Problem: In the previous problem, the cup of coffee lost 24.1 kJ when cooled from 60.0oC to 37.0oC. If this same amount of heat is used to warm a piece of aluminum weighing 250. g. what would be the final temperature of the aluminum if its initial temperature is 37.0oC? (The specific heat of aluminum is J/g . K.)

(0.902 J/g . K) (250. g) (Tfinal - 37.0oC) Tfinal = 144oC
Answer: q = C m DT 24100 J = (0.902 J/g . K) (250. g) (Tfinal oC) Tfinal = 144oC

Calorimetry A. Thermochemistry
Heat transfer is measured using a calorimeter.

Problem: Suppose you heat a 55.0 g piece of iron in the flame of a Bunsen burner to 425oC and then you plunge it into a beaker of water. The beaker holds 600. mL water (density = 1.00 g/mL), and its temperature before you drop in the hot iron is 25.0oC. What is the final temperature of the water and the piece of iron?

C m DTmetal = - C m DTwater
Answer (set up): Heat lost by metal = - (Heat gained by water) qmetal = - qwater C m DTmetal = - C m DTwater (55.0 g) (0.451 J/g . K) (Tfinal - 425oC) = - (600. g) (4.18 J/g . K) (Tfinal - 25oC)

Problem solved… - (600. g) (4.18 J/g . K) (Tfinal - 25oC)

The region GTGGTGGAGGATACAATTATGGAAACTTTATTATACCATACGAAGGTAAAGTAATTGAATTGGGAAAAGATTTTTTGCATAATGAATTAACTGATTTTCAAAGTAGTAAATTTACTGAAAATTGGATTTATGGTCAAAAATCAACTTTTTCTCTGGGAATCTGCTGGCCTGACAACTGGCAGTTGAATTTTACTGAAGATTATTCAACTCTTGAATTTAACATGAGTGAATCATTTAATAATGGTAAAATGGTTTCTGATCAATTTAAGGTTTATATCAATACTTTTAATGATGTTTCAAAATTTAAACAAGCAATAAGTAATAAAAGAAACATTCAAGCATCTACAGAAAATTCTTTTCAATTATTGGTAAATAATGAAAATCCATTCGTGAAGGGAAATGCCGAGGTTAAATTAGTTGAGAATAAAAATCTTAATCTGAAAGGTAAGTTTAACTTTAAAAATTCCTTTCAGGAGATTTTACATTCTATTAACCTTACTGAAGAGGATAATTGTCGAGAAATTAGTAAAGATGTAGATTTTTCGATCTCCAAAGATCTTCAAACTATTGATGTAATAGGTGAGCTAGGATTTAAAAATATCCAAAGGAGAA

(Tfinal - 425) = (Tfinal - 25) Tfinal – = Tfinal Tfinal = Tfinal = 29oC

Remember: always subtract the initial temp from the final temp; this results in a calculation that indicates an increase (+) or a decrease (–) in the heat transferred. If q is +, heat is transferred into the object (endothermic), if q is –, heat is transferred out of the object (exothermic).

Problem: You want to cool down a cup of coffee, and you do so by dropping in a cold block of aluminum. The aluminum block has a mass of 250. g and you want to cool 250. g of coffee (with a specific heat of 4.18 J/g . K) from 60.oC to 45oC. To accomplish this, what must the initial temperature of the aluminum block be?

Answer: Heat transferred from coffee =